November 16, 2012

Medicine in the Nineteenth Century: Bloodsuckers (and I don't mean vampires) Part 4

Some of the nastiest bloodsuckers of all were fellow human beings, not creepy critters.  Or should I say "bloodletters" for bloodletting was a mainstay of medical treatment for multiple ailments up until
the late nineteenth century. Indeed, in some parts of rural America, bloodletting persisted until well into the 1920's (Sir William Osler included the treatment in his 1923 edition of "The Principles and Practices of Medicine").

Bloodletting was the longest running tradition in medicine.  It was believed that the four "humors", blood, phlegm, yellow bile and black bile, must be kept in balance to maintain health.  Balance was restored by purging, starving, vomiting or bloodletting. The practice of opening a vein or artery to restore balance dates back to the Egyptians and Greeks.  It was used for over 2500 years for everything from insanity to hemorrhage (yes, hemorrhage was treated by taking more blood - yikes! what were they thinking?)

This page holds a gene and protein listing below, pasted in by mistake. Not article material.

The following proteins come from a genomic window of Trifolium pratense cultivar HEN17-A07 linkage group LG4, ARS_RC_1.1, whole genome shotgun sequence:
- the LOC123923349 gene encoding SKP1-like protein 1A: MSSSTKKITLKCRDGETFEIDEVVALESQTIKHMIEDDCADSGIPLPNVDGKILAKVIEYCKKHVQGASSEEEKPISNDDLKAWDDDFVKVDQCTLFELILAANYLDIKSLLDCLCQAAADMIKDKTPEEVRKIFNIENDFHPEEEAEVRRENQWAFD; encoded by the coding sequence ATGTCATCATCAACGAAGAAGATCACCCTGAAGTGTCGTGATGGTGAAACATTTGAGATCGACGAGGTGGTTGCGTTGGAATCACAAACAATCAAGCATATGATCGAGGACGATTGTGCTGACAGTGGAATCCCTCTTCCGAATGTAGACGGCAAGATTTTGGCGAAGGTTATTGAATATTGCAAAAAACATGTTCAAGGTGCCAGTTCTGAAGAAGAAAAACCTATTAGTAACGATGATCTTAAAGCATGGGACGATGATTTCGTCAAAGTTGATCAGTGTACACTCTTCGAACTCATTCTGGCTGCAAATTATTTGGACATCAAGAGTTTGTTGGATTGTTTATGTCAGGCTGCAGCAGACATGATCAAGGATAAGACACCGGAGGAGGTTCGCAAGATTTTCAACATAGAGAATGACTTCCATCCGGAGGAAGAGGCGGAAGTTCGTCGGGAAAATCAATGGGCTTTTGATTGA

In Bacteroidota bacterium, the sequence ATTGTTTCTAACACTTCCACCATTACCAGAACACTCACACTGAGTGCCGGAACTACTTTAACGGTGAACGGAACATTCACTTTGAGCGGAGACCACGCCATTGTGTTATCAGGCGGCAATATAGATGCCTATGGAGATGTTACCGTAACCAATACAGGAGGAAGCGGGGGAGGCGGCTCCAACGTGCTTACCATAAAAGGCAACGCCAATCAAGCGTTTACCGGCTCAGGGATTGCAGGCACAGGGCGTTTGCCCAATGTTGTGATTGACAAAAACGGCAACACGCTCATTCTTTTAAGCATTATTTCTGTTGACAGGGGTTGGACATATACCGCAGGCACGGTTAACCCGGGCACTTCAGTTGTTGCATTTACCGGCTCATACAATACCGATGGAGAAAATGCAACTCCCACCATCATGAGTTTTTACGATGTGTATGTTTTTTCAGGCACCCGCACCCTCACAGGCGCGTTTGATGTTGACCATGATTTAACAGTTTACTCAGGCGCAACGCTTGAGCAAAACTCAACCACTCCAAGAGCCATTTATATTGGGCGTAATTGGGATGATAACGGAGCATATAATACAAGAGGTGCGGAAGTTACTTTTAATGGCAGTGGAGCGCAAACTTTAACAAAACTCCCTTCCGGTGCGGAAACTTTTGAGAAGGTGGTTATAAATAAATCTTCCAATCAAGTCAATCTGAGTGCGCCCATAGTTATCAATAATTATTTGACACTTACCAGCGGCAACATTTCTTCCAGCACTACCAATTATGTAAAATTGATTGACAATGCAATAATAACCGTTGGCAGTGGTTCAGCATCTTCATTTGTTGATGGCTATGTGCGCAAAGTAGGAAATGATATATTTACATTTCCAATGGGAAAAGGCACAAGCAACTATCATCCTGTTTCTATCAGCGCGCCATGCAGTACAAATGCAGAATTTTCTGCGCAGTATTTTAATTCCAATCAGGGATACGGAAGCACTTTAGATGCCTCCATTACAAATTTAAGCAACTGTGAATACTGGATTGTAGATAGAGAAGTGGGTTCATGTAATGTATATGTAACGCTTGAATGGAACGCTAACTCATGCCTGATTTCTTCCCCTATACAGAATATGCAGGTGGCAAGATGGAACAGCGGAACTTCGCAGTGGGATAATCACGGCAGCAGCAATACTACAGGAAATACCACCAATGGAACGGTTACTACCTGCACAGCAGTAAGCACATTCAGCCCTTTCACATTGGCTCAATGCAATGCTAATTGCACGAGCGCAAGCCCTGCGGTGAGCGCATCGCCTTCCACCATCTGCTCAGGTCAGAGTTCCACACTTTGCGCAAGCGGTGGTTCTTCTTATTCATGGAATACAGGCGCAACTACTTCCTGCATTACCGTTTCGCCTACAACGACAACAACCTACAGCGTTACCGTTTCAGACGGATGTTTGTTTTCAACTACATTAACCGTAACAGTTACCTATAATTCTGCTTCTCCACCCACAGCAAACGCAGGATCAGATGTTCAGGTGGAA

A vein (or in some cases, an artery) usually in the arm, leg or neck was cut diagonally or lengthwise with a small knife called a lancet and the blood collected in a bowl. There were elaborate directions for determining how much and how often bloodletting should occur.  With the advent of the scientific method, bloodletting was determined to be ineffective, even harmful, and it fell out of favor.

However, lest you think bloodletting is no longer practiced in modern medicine, think again.  In certain rare diseases such as hemachromatosis, polycythemia vera and prophyria cutanea tarda, withdrawal of a unit or two of blood has proven to be a very effective treatment.

For additional reading and references, see the Extras section.

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